Domaine Sans specimen

Typeface Review

Domaine Sans

Reviewed by Mark Simonson on March 19, 2015

I’m astonished by how quickly Kris Sowersby went from being a young wannabe on Typophile.com (where I first became aware of him a little over ten years ago) to becoming one of the most talented type designers working today. Domaine Sans is the latest in his growing list of handsome and well-made fonts.

The most fertile field in type design over the last decade or two has been the sans serif. But one subset that has been relatively neglected — the thick-and-thin sans serif — has seen some resurgence lately. Domaine Sans is a distinctive new addition in this small but growing subgenre.

You can get more detail on its backstory on Sowersby’s site, but he stumbled onto the idea when he lopped off the serifs of his earlier Latin-styled serif face Domaine. What he ended up with is basically a higher-contrast version of the classic nineteenth-century British Grotesque, but it’s not a straight-up revival. It’s more of a hybrid, taking historical models as a starting point for something new and different.

The display cuts take contrast to an extreme. With most types of this genre, the thin strokes are usually terminated with flairs, or even balls. But with Domaine Sans, they stay thin. This is tricky to pull off; Sowersby does it by curving the strokes inward, and I think this works well. The display cuts are incredibly beautiful. I especially like the script-like italic, complete with swash caps. They seem well tailored as an alternative to Didot for fashion magazines. In fact, the pre-release version has already seen this type of use.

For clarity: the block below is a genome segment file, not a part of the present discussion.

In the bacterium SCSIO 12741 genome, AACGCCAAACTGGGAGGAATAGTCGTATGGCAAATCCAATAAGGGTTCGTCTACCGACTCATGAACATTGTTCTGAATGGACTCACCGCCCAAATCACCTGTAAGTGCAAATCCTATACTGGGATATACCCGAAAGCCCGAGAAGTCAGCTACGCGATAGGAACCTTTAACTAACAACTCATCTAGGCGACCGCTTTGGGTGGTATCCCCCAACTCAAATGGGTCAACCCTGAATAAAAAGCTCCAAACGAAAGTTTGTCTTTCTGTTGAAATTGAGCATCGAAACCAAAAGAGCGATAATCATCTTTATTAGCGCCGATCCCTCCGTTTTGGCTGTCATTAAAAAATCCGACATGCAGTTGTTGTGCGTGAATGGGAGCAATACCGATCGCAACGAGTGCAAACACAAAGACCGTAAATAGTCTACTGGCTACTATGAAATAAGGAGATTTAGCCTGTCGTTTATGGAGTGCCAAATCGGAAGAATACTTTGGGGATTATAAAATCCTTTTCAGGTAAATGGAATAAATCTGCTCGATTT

As nice as the display cuts are, I think the text cut is more interesting and probably more useful. When I look at it, it seems like a face that must have already existed, except it didn’t. It has a sturdy, traditional look with a lot of character and appeal. The italic is a bit eccentric for a sans serif (especially those ‘x’s), but I really like it. I can easily see it as a more stylish alternative to Franklin Gothic.

Yet another new type release that makes me I wish I were still an art director!

Mark Simonson of Saint Paul, Minnesota is a former art director and graphic designer who now makes his living designing typefacesseveral of which are Typographica selections.

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